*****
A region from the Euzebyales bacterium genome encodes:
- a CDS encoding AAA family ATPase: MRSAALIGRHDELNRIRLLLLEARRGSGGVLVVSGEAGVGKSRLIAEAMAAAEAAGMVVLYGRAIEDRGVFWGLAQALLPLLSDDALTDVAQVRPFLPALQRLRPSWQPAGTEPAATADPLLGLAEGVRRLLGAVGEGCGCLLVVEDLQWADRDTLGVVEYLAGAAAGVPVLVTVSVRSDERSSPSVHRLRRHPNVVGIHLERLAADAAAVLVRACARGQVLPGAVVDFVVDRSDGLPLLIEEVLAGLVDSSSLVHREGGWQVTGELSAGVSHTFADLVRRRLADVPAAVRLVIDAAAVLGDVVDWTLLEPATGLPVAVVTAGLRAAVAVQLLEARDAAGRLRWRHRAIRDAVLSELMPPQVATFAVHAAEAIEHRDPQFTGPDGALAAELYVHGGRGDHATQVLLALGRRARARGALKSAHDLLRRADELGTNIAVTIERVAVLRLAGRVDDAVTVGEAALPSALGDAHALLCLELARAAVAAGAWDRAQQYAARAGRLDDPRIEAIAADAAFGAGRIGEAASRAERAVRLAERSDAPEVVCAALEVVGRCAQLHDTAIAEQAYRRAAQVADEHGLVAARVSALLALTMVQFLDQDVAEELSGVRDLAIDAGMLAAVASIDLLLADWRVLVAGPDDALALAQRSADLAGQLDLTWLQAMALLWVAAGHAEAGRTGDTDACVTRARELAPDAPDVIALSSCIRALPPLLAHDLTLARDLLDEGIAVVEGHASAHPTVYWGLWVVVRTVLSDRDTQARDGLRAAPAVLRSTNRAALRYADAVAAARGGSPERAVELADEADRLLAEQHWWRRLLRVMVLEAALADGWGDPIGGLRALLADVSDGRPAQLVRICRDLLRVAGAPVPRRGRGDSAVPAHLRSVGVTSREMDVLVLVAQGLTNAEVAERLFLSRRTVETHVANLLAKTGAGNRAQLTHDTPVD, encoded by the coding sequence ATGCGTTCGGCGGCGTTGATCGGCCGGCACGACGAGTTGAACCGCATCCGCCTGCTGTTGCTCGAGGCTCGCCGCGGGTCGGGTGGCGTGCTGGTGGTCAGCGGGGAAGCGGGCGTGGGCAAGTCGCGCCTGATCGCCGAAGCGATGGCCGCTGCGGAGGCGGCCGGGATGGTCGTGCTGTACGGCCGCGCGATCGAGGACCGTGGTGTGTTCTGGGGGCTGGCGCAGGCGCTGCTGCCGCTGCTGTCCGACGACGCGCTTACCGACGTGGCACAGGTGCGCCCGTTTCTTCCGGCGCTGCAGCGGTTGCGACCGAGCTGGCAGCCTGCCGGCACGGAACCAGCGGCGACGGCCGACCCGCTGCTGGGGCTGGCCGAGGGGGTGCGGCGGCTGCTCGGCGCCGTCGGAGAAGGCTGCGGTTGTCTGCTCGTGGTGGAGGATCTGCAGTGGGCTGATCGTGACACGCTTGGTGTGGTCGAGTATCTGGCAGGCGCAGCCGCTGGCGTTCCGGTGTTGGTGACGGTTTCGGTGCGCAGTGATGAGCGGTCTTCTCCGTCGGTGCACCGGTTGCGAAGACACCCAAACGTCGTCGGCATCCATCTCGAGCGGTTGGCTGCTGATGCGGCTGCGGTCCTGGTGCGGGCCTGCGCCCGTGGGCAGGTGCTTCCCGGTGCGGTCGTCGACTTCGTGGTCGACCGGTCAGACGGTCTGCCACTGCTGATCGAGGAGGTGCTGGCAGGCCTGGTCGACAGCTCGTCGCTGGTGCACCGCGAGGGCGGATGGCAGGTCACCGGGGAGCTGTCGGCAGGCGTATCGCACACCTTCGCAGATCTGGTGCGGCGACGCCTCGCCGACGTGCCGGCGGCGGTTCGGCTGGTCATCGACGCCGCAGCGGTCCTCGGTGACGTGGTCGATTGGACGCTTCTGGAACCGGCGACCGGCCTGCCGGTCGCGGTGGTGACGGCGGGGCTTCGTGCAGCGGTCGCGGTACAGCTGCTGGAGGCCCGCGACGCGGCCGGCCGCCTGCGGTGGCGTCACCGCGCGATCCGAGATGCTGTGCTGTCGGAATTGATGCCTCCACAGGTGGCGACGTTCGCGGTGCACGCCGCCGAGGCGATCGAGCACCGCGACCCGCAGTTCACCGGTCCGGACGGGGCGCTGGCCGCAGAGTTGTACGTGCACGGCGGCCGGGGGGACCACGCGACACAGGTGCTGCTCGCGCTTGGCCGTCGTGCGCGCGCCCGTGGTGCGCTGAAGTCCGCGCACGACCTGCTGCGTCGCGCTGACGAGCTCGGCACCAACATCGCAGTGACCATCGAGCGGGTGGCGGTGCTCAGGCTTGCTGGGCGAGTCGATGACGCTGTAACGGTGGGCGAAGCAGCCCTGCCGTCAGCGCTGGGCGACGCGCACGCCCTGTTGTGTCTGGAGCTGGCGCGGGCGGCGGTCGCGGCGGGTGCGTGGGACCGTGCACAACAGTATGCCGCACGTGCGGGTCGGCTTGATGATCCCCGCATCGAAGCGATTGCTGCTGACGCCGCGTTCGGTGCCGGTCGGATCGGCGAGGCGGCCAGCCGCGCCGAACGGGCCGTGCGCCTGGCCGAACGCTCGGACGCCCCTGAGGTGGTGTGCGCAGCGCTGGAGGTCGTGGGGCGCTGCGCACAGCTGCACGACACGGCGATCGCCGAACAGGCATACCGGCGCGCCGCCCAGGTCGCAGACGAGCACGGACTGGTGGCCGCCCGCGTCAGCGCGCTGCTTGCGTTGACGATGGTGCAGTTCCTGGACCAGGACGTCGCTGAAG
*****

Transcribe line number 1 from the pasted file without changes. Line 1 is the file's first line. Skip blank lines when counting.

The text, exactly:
A region from the Euzebyales bacterium genome encodes: